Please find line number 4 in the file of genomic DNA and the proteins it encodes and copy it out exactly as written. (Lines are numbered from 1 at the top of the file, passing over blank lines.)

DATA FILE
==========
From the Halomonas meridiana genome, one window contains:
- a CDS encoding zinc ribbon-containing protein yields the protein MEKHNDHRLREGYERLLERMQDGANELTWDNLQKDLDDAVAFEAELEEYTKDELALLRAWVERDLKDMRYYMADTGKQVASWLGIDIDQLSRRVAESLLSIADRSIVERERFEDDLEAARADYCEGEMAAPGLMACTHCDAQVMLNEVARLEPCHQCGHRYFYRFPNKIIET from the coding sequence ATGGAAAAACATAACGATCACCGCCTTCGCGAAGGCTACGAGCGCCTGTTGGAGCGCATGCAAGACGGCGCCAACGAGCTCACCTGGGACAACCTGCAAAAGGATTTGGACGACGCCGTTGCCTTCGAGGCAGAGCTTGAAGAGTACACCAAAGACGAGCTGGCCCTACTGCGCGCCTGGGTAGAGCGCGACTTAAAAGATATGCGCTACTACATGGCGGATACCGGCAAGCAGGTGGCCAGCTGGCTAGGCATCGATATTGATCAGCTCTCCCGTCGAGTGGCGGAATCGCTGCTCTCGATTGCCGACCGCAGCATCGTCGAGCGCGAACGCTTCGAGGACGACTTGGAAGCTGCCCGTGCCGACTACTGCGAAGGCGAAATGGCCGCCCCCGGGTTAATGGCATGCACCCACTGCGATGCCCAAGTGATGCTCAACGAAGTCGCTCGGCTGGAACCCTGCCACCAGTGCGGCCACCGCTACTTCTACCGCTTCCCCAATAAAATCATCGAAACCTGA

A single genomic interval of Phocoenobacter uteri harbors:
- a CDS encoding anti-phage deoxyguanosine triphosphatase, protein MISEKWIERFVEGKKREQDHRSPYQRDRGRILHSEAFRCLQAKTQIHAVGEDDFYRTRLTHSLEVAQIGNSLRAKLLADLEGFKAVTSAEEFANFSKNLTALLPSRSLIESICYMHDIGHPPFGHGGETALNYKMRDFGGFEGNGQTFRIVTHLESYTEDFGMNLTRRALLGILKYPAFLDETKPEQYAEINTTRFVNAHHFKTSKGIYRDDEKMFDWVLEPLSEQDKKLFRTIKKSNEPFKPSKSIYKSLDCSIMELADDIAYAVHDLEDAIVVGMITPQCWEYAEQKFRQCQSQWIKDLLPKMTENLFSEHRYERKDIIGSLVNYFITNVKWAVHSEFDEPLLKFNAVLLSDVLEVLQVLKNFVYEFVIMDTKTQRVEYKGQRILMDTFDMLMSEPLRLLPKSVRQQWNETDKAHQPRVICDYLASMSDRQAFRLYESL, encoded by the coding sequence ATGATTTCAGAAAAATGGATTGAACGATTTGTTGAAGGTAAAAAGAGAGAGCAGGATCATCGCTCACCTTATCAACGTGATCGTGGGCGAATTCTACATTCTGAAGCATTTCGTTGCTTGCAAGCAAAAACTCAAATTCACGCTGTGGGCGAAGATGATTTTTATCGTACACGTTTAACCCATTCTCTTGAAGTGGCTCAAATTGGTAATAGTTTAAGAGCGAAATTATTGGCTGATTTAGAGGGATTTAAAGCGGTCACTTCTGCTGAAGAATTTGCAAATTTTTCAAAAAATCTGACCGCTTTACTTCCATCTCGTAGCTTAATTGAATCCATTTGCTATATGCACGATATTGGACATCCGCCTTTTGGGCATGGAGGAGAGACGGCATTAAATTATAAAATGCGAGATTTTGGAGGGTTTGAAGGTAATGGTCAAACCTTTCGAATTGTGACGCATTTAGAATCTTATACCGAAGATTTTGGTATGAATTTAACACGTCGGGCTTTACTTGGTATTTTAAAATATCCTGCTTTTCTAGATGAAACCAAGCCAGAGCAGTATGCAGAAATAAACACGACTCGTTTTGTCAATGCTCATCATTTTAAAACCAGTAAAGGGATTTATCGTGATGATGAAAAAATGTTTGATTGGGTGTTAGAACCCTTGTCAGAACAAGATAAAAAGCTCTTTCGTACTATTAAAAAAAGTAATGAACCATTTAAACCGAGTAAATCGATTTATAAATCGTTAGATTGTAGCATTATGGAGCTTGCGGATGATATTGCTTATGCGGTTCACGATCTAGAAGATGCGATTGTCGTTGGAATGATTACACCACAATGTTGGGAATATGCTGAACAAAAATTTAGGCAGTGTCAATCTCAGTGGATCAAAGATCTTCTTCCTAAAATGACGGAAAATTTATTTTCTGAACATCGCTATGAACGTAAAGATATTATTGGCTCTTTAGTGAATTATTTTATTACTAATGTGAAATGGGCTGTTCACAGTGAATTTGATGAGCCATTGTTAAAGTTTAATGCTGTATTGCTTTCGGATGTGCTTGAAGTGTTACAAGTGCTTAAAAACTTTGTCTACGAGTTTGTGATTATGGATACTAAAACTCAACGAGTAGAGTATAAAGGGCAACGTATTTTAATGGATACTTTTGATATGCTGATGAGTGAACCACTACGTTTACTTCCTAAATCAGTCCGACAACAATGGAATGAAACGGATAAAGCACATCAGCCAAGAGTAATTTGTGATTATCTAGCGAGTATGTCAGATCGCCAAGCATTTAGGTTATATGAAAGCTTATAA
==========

- a CDS encoding anti-phage deoxyguanosine triphosphatase, protein MISEKWIERFVEGKKREQDHRSPYQRDRGRILHSEAFRCLQAKTQIHAVGEDDFYRTRLTHSLEVAQIGNSLRAKLLADLEGFKAVTSAEEFANFSKNLTALLPSRSLIESICYMHDIGHPPFGHGGETALNYKMRDFGGFEGNGQTFRIVTHLESYTEDFGMNLTRRALLGILKYPAFLDETKPEQYAEINTTRFVNAHHFKTSKGIYRDDEKMFDWVLEPLSEQDKKLFRTIKKSNEPFKPSKSIYKSLDCSIMELADDIAYAVHDLEDAIVVGMITPQCWEYAEQKFRQCQSQWIKDLLPKMTENLFSEHRYERKDIIGSLVNYFITNVKWAVHSEFDEPLLKFNAVLLSDVLEVLQVLKNFVYEFVIMDTKTQRVEYKGQRILMDTFDMLMSEPLRLLPKSVRQQWNETDKAHQPRVICDYLASMSDRQAFRLYESL, encoded by the coding sequence ATGATTTCAGAAAAATGGATTGAACGATTTGTTGAAGGTAAAAAGAGAGAGCAGGATCATCGCTCACCTTATCAACGTGATCGTGGGCGAATTCTACATTCTGAAGCATTTCGTTGCTTGCAAGCAAAAACTCAAATTCACGCTGTGGGCGAAGATGATTTTTATCGTACACGTTTAACCCATTCTCTTGAAGTGGCTCAAATTGGTAATAGTTTAAGAGCGAAATTATTGGCTGATTTAGAGGGATTTAAAGCGGTCACTTCTGCTGAAGAATTTGCAAATTTTTCAAAAAATCTGACCGCTTTACTTCCATCTCGTAGCTTAATTGAATCCATTTGCTATATGCACGATATTGGACATCCGCCTTTTGGGCATGGAGGAGAGACGGCATTAAATTATAAAATGCGAGATTTTGGAGGGTTTGAAGGTAATGGTCAAACCTTTCGAATTGTGACGCATTTAGAATCTTATACCGAAGATTTTGGTATGAATTTAACACGTCGGGCTTTACTTGGTATTTTAAAATATCCTGCTTTTCTAGATGAAACCAAGCCAGAGCAGTATGCAGAAATAAACACGACTCGTTTTGTCAATGCTCATCATTTTAAAACCAGTAAAGGGATTTATCGTGATGATGAAAAAATGTTTGATTGGGTGTTAGAACCCTTGTCAGAACAAGATAAAAAGCTCTTTCGTACTATTAAAAAAAGTAATGAACCATTTAAACCGAGTAAATCGATTTATAAATCGTTAGATTGTAGCATTATGGAGCTTGCGGATGATATTGCTTATGCGGTTCACGATCTAGAAGATGCGATTGTCGTTGGAATGATTACACCACAATGTTGGGAATATGCTGAACAAAAATTTAGGCAGTGTCAATCTCAGTGGATCAAAGATCTTCTTCCTAAAATGACGGAAAATTTATTTTCTGAACATCGCTATGAACGTAAAGATATTATTGGCTCTTTAGTGAATTATTTTATTACTAATGTGAAATGGGCTGTTCACAGTGAATTTGATGAGCCATTGTTAAAGTTTAATGCTGTATTGCTTTCGGATGTGCTTGAAGTGTTACAAGTGCTTAAAAACTTTGTCTACGAGTTTGTGATTATGGATACTAAAACTCAACGAGTAGAGTATAAAGGGCAACGTATTTTAATGGATACTTTTGATATGCTGATGAGTGAACCACTACGTTTACTTCCTAAATCAGTCCGACAACAATGGAATGAAACGGATAAAGCACATCAGCCAAGAGTAATTTGTGATTATCTAGCGAGTATGTCAGATCGCCAAGCATTTAGGTTATATGAAAGCTTATAA